Crystal structure of a catalytic-site mutant alpha-amylase from Bacillus subtilis complexed with maltopentaose.Fujimoto, Z., Takase, K., Doui, N., Momma, M., Matsumoto, T., Mizuno, H.
(1998) J Mol Biol 277: 393-407
- PubMed: 9514750
- DOI: 10.1006/jmbi.1997.1599
- Primary Citation of Related Structures:
- PubMed Abstract:
- Crystallization and Preliminary X-Ray Studies of Wild Type and Catalytic-Site Mutant Alpha-Amylase from Bacillus Subtilis
Mizuno, H., Morimoto, Y., Tsukihara, T., Matsumoto, T., Takase, K.
(1993) J Mol Biol 234: 1282
- Site-Directed Mutagenesis of Active Site Residues in Bacillus Subtilis Alpha-Amylase
Takase, K., Matsumoto, T., Mizuno, H., Yamane, K.
(1992) Biochim Biophys Acta 1120: 281
- Changes in the Properties and Molecular Weights of Bacillus Subtilis M-Type and N-Type Alpha-Amylases Resulting from a Spontaneous Deletion
Yamane, K., Hirata, Y., Furusato, T., Yamazaki, H., Nakayama, A.
(1984) J Biochem 96: 1849
The X-ray crystal structure of a catalytic-site mutant EQ208 [Glu208-->Gln] of alpha-amylase from Bacillus subtilis cocrystallized with maltopentaose (G5) and acarbose has been determined by multiple isomorphous replacement at 2.5 A resolution. Restrained crystallographic refinement has resulted in an R-factor of 19 ...
The X-ray crystal structure of a catalytic-site mutant EQ208 [Glu208-->Gln] of alpha-amylase from Bacillus subtilis cocrystallized with maltopentaose (G5) and acarbose has been determined by multiple isomorphous replacement at 2.5 A resolution. Restrained crystallographic refinement has resulted in an R-factor of 19.8% in the 7.0 to 2.5 A resolution range. EQ208 consists of three domains containing a (beta/alpha)8-barrel as observed in other alpha-amylases. Clear connected density corresponding to a pentasaccharide was observed, which was considered as the G5 molecule based on the high affinity of EQ208 for G5 that could replace pre-bound acarbose or a possible transglycosylation product of acarbose. The conformation around the third alpha-(1,4)-glucosidic bond makes a sharp turn, allowing the substrate to fit into the L-shaped cleft. Aromatic residues build the walls of the substrate binding cleft and leucine residues form the inner curvature of the cleft. The amide nitrogen of Gln208 forms a hydrogen bond with the glucosidic oxygen in the scissile bond between Glc3 and Glc4 (Glc1 is the non-reducing end glucose residue of the substrate). This hydrogen-bonding manner may correspond to that of the protonated state of Glu208 in the initial kinetic complex between wild-type enzyme and substrate. The amide oxygen of Gln208 is anchored by two hydrogen bonds with Ala177 and a water molecule, assisting to make the amide proton point precisely to the place of the catalytic attack. The carboxyl oxygen atoms of the other catalytic-site residues Asp176 and Asp269 form hydrogen bonds with the oxygen atoms of Glc3. The carboxyl group of Asp176 has non-bonded contacts to the anomeric carbon atom and to the endocyclic oxygen atom of Glc3. These results suggest that Glu208 acts as a general acid and Asp176 as a general base. Glc3 forms seven hydrogen bonds with the surrounding protein groups and a stacking interaction with Tyr62, which is consistent with the fact that Glc3 has the lowest mean thermal factor of 13.2 A2 among the five sugar residues. Three calcium ions are found, one of which is positioned near the substrate binding site as found in other alpha-amylases and could contribute to stabilization of the structure of the active site.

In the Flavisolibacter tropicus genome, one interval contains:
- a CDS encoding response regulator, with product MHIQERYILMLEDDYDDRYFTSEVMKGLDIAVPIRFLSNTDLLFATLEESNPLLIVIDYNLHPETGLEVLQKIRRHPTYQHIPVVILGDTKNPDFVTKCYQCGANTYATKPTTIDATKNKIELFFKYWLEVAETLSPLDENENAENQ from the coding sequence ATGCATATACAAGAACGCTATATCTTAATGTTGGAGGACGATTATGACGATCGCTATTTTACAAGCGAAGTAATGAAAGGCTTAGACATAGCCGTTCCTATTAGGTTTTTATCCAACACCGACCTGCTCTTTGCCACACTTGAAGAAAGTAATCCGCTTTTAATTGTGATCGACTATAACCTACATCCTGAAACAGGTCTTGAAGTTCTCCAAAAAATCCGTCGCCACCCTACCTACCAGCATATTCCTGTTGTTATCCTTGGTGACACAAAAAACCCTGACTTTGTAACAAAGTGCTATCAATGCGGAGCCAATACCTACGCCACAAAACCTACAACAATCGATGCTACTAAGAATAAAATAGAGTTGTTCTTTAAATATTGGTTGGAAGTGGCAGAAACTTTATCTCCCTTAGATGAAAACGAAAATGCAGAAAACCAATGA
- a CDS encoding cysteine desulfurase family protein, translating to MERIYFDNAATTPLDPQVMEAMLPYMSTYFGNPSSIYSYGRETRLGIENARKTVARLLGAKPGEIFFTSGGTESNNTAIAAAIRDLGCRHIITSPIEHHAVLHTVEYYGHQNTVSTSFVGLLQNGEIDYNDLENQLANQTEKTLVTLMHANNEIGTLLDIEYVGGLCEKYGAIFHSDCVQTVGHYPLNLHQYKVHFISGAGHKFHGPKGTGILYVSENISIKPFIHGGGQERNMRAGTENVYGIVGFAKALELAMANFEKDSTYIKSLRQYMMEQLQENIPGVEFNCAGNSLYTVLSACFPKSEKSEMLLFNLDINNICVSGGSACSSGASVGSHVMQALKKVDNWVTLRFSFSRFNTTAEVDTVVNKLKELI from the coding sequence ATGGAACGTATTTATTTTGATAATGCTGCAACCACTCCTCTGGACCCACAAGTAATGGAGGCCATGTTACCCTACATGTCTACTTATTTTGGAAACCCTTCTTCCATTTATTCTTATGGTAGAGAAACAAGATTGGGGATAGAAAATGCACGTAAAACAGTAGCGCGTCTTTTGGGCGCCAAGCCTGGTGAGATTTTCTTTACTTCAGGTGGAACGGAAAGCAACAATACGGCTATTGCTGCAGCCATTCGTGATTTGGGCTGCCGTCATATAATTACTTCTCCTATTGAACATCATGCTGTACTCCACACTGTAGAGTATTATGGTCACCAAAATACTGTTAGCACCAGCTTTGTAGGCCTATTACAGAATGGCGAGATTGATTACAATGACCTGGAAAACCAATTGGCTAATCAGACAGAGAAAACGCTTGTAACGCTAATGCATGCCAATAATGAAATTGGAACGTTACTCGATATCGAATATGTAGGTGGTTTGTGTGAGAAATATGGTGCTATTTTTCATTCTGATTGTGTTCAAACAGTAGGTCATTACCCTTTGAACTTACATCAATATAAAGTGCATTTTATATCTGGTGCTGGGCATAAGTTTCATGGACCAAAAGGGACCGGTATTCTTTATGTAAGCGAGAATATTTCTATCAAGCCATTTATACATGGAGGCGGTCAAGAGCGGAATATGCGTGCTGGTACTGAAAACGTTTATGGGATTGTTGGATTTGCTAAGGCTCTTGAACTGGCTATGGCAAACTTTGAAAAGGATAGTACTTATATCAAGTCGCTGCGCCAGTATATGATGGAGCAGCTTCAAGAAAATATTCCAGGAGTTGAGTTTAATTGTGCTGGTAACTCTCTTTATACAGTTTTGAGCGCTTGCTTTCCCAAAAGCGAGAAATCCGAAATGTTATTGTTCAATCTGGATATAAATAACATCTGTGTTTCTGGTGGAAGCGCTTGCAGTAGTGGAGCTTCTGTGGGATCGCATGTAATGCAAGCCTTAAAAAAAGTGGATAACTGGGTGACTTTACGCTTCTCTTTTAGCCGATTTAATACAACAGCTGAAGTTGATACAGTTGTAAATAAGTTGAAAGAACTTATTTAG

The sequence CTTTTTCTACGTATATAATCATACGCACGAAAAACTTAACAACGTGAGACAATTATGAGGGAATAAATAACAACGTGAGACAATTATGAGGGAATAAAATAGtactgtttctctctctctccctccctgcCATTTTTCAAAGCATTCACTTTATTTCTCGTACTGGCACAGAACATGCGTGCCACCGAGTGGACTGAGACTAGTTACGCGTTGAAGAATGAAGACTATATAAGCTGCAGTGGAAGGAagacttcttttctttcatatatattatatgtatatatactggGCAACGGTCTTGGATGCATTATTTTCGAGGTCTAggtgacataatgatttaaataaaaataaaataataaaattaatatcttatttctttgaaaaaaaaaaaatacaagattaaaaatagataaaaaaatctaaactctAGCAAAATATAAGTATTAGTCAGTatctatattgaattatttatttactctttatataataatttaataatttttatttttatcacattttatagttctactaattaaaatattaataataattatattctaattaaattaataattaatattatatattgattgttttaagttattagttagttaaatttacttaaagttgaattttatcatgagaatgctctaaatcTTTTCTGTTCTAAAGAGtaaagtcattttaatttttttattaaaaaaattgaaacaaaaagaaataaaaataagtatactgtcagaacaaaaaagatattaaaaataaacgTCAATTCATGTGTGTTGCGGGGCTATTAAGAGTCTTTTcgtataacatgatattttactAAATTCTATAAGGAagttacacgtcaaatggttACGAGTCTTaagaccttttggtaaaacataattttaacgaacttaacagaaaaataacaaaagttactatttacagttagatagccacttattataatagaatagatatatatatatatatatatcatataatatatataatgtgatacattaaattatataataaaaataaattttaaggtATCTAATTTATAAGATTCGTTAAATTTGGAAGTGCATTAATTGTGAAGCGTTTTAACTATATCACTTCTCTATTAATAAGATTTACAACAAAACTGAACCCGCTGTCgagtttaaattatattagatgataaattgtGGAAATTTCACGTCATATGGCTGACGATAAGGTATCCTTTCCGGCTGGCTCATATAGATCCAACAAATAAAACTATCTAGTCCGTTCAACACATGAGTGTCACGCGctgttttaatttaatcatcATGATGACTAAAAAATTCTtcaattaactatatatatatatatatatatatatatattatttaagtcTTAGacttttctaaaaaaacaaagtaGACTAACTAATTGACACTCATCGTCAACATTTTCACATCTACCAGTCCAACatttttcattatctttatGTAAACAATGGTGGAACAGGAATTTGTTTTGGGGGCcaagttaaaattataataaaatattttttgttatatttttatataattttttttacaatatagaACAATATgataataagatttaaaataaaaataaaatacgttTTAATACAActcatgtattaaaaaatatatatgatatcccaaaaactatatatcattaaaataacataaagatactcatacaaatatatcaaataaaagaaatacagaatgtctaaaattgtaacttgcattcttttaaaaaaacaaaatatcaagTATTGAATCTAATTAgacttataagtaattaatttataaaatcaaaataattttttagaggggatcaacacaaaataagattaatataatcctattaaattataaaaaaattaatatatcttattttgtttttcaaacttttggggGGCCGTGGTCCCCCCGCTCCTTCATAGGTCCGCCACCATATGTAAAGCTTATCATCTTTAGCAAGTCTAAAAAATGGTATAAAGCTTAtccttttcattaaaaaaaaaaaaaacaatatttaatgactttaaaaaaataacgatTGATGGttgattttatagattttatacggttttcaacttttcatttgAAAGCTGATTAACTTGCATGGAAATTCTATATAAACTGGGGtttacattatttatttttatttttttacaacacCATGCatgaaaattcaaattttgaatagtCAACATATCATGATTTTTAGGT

Department of Biotechnology, National Institute of Agrobiological Resources, Tsukuba, Ibaraki, Japan.